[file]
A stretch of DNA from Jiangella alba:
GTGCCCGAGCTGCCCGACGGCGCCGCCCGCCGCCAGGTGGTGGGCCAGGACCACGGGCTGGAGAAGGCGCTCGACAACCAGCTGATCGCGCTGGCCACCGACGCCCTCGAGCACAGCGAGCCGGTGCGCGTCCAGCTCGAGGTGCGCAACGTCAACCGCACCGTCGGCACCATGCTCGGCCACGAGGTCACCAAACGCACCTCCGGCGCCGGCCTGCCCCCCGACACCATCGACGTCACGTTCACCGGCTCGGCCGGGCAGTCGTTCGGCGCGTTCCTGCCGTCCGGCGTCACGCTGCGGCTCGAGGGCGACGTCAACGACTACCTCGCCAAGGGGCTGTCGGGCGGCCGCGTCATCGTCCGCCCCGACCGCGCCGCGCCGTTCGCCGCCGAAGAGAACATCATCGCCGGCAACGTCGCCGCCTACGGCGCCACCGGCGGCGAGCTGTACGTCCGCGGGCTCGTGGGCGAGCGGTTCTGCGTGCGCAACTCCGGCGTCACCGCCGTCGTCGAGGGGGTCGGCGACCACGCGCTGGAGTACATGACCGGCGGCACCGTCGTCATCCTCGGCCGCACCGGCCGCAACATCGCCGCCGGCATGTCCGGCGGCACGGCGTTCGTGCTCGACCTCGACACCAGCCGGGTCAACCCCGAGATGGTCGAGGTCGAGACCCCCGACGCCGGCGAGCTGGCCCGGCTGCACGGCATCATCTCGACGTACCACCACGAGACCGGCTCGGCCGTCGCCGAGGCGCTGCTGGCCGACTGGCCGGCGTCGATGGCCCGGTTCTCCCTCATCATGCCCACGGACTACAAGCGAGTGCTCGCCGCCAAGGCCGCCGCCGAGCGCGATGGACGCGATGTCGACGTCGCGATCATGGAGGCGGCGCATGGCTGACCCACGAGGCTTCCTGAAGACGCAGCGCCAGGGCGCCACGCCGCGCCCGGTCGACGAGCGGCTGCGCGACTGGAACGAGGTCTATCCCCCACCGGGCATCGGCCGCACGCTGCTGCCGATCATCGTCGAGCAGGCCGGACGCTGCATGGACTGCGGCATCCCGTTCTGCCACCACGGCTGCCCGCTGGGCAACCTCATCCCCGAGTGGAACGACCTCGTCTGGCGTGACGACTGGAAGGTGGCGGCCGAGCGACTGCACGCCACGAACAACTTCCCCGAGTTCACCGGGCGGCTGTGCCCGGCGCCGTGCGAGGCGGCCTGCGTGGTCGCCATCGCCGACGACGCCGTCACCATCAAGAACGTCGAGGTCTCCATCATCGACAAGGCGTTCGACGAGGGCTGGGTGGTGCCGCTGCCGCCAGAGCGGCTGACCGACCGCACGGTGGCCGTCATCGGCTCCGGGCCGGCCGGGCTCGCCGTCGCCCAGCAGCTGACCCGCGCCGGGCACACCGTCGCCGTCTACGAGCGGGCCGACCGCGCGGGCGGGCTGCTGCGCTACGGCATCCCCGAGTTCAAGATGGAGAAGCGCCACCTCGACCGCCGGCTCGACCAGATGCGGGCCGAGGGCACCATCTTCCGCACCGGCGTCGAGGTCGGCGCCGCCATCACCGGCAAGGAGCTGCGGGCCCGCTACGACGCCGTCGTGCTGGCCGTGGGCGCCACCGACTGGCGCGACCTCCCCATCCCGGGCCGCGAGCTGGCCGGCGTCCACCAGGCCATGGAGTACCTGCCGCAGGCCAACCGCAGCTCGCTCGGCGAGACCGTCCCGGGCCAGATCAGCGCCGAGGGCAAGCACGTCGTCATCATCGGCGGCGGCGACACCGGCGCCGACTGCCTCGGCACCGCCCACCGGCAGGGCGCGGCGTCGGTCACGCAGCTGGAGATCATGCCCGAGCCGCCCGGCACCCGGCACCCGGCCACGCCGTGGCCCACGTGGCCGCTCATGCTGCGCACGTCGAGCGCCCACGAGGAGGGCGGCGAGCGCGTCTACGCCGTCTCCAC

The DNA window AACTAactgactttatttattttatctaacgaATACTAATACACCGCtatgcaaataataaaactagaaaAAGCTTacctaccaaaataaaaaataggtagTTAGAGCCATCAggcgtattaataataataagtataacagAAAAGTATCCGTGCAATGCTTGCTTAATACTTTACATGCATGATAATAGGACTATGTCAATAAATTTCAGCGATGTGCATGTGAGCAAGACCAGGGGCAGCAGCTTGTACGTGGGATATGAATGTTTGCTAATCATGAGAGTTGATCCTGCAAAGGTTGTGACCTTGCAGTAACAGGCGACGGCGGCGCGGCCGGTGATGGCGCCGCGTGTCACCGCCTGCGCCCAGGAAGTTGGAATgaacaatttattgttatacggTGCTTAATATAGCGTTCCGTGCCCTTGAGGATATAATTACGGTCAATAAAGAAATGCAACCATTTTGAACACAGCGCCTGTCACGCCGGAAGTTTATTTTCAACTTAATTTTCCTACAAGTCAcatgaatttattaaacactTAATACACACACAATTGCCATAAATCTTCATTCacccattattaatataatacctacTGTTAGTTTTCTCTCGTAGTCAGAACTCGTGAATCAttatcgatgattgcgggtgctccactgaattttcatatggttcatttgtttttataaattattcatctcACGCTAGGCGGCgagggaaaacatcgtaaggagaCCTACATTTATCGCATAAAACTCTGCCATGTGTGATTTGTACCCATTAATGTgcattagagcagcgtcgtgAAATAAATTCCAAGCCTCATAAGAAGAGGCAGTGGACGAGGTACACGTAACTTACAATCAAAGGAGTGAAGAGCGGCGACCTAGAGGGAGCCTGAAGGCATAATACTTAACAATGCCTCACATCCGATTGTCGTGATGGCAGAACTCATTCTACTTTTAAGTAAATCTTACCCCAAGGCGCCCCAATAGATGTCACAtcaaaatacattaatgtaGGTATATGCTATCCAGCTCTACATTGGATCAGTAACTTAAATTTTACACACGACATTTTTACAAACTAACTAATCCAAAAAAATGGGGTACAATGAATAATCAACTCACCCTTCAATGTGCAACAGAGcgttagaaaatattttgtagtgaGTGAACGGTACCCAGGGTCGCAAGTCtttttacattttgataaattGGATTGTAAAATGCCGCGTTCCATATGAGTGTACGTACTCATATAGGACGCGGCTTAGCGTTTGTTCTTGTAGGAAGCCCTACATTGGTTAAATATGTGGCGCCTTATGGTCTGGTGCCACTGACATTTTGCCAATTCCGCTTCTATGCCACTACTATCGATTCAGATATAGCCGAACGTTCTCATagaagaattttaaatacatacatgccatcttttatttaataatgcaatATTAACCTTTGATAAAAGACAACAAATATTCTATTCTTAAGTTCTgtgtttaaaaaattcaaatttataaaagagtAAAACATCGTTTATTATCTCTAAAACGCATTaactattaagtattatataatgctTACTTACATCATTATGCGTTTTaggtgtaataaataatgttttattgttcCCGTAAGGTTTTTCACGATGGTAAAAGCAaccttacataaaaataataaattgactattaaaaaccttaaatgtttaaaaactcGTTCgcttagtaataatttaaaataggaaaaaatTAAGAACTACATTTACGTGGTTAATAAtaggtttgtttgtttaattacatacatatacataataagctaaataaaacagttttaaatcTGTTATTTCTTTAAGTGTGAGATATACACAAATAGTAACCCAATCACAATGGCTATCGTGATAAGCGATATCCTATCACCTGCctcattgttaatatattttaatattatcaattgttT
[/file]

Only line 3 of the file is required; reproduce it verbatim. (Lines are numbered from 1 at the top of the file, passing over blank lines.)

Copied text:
The DNA window AACTAactgactttatttattttatctaacgaATACTAATACACCGCtatgcaaataataaaactagaaaAAGCTTacctaccaaaataaaaaataggtagTTAGAGCCATCAggcgtattaataataataagtataacagAAAAGTATCCGTGCAATGCTTGCTTAATACTTTACATGCATGATAATAGGACTATGTCAATAAATTTCAGCGATGTGCATGTGAGCAAGACCAGGGGCAGCAGCTTGTACGTGGGATATGAATGTTTGCTAATCATGAGAGTTGATCCTGCAAAGGTTGTGACCTTGCAGTAACAGGCGACGGCGGCGCGGCCGGTGATGGCGCCGCGTGTCACCGCCTGCGCCCAGGAAGTTGGAATgaacaatttattgttatacggTGCTTAATATAGCGTTCCGTGCCCTTGAGGATATAATTACGGTCAATAAAGAAATGCAACCATTTTGAACACAGCGCCTGTCACGCCGGAAGTTTATTTTCAACTTAATTTTCCTACAAGTCAcatgaatttattaaacactTAATACACACACAATTGCCATAAATCTTCATTCacccattattaatataatacctacTGTTAGTTTTCTCTCGTAGTCAGAACTCGTGAATCAttatcgatgattgcgggtgctccactgaattttcatatggttcatttgtttttataaattattcatctcACGCTAGGCGGCgagggaaaacatcgtaaggagaCCTACATTTATCGCATAAAACTCTGCCATGTGTGATTTGTACCCATTAATGTgcattagagcagcgtcgtgAAATAAATTCCAAGCCTCATAAGAAGAGGCAGTGGACGAGGTACACGTAACTTACAATCAAAGGAGTGAAGAGCGGCGACCTAGAGGGAGCCTGAAGGCATAATACTTAACAATGCCTCACATCCGATTGTCGTGATGGCAGAACTCATTCTACTTTTAAGTAAATCTTACCCCAAGGCGCCCCAATAGATGTCACAtcaaaatacattaatgtaGGTATATGCTATCCAGCTCTACATTGGATCAGTAACTTAAATTTTACACACGACATTTTTACAAACTAACTAATCCAAAAAAATGGGGTACAATGAATAATCAACTCACCCTTCAATGTGCAACAGAGcgttagaaaatattttgtagtgaGTGAACGGTACCCAGGGTCGCAAGTCtttttacattttgataaattGGATTGTAAAATGCCGCGTTCCATATGAGTGTACGTACTCATATAGGACGCGGCTTAGCGTTTGTTCTTGTAGGAAGCCCTACATTGGTTAAATATGTGGCGCCTTATGGTCTGGTGCCACTGACATTTTGCCAATTCCGCTTCTATGCCACTACTATCGATTCAGATATAGCCGAACGTTCTCATagaagaattttaaatacatacatgccatcttttatttaataatgcaatATTAACCTTTGATAAAAGACAACAAATATTCTATTCTTAAGTTCTgtgtttaaaaaattcaaatttataaaagagtAAAACATCGTTTATTATCTCTAAAACGCATTaactattaagtattatataatgctTACTTACATCATTATGCGTTTTaggtgtaataaataatgttttattgttcCCGTAAGGTTTTTCACGATGGTAAAAGCAaccttacataaaaataataaattgactattaaaaaccttaaatgtttaaaaactcGTTCgcttagtaataatttaaaataggaaaaaatTAAGAACTACATTTACGTGGTTAATAAtaggtttgtttgtttaattacatacatatacataataagctaaataaaacagttttaaatcTGTTATTTCTTTAAGTGTGAGATATACACAAATAGTAACCCAATCACAATGGCTATCGTGATAAGCGATATCCTATCACCTGCctcattgttaatatattttaatattatcaattgttT